Pressemeinungen


Sächsische Zeitung, 03/2008

„Annegret Kuttners Spiel ist von hoher Professionalität und Perfektion, von ansteckender, elektrisierender Musizierfreude und von großer stilistischer Sicherheit in der Interpretation geprägt.“


Irish Times, 07/2007

„Kuttner’s light-fingered playing was impressive for its airy clarity.”


Fanfare Magazin, 12/2008

"This is French Romanticism with large, structurally sound but deceivingly rhapsodic, and it takes very fine players to maintain strength of line while letting the hair down a little in the more florid passages. Peter Bruns and Annegret Kuttner are two such players. Bruns of course is one of the finest cellists in the world….. Kuttner has the flying fingers that move harp-like over the keys while never letting the underlying pulse lose step with the undeniably firm rhythmic impetus. The sound is excellent, with fine local ambiance that lets the instruments sing without seeming to penetrate their personal spaces. This is labeled as Volume 1 of "French Works for Cello and Piano," so we all have a lot to look forward to….."


The New York Sun, 10/2006

"There is no better way to state this than straightforwardly: The rendition of the Third Cello Sonata in A major, Op.69 was a magnificent performance. I have heard Yo-Yo Ma and Emanuel Ax present it - and they made a wonderful recording back in the 1970s - but they were pale shadows compared to these players. This is one the greatest pieces in all of Beethoven, written at the same time as the "Ghost" trio and the Fifth and Sixth symphonies. Just moments into the high main theme of the Allegro ma non tanto, featuring once again that intensely vibrating A string, I knew this was going to be a wild ride. Beyond considerations of pure beauty of sound, the pair did not shy away from fast, challenging tempi, nailing the complex syncopations of the Scherzo with pinpoint accuracy (brava, Ms. Kuttner!)."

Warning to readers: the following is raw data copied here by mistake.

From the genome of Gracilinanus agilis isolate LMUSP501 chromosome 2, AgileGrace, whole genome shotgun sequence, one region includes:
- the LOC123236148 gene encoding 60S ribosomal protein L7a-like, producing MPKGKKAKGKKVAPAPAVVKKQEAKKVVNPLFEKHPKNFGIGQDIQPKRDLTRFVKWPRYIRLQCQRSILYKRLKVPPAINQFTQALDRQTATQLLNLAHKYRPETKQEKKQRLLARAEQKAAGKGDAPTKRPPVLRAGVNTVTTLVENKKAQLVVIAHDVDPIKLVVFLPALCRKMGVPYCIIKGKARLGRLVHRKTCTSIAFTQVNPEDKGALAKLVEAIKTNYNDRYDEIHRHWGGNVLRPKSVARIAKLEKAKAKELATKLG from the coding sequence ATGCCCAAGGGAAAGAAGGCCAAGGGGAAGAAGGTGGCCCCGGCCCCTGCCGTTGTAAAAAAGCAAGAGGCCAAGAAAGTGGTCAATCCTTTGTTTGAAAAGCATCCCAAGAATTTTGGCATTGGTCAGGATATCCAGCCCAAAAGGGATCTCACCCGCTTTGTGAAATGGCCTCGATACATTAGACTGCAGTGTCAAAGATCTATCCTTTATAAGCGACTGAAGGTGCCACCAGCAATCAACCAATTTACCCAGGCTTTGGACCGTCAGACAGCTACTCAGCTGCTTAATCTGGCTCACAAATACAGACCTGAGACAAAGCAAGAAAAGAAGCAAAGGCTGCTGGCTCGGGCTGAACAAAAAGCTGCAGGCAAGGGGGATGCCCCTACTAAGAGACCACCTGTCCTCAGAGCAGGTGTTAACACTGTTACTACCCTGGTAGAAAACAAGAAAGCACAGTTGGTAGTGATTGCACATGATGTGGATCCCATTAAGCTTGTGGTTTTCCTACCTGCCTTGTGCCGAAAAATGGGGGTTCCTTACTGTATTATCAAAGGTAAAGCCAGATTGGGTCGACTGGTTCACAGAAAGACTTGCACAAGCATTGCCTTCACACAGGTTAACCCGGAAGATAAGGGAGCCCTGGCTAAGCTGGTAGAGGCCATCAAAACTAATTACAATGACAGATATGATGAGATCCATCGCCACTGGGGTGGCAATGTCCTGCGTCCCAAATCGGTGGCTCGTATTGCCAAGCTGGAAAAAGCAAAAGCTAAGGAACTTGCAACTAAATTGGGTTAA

allmusic, 12/2008

“Their (Vierne and Widor) works for cello and sonata have not panned out to be cornerstones of the repertoire, however, and a performance of these works would need to be extremely powerful to warrant their inclusion on Volume 1. That is precisely what cellist Peter Brunsand pianist Annegret Kuttner pull off. Their playing is entirely captivating and by the end of the album, one may wonder why these works are not performed more frequently….. The most stunning aspect of the duo's playing is in the delicacy and tenderness of their slow passages, particularly the outer movements of Widor's Suite.
Their almost breathless, whispering playing is sure to keep listeners on the edge of their seats, and keep us waiting with great anticipation for the release of Volume 2.”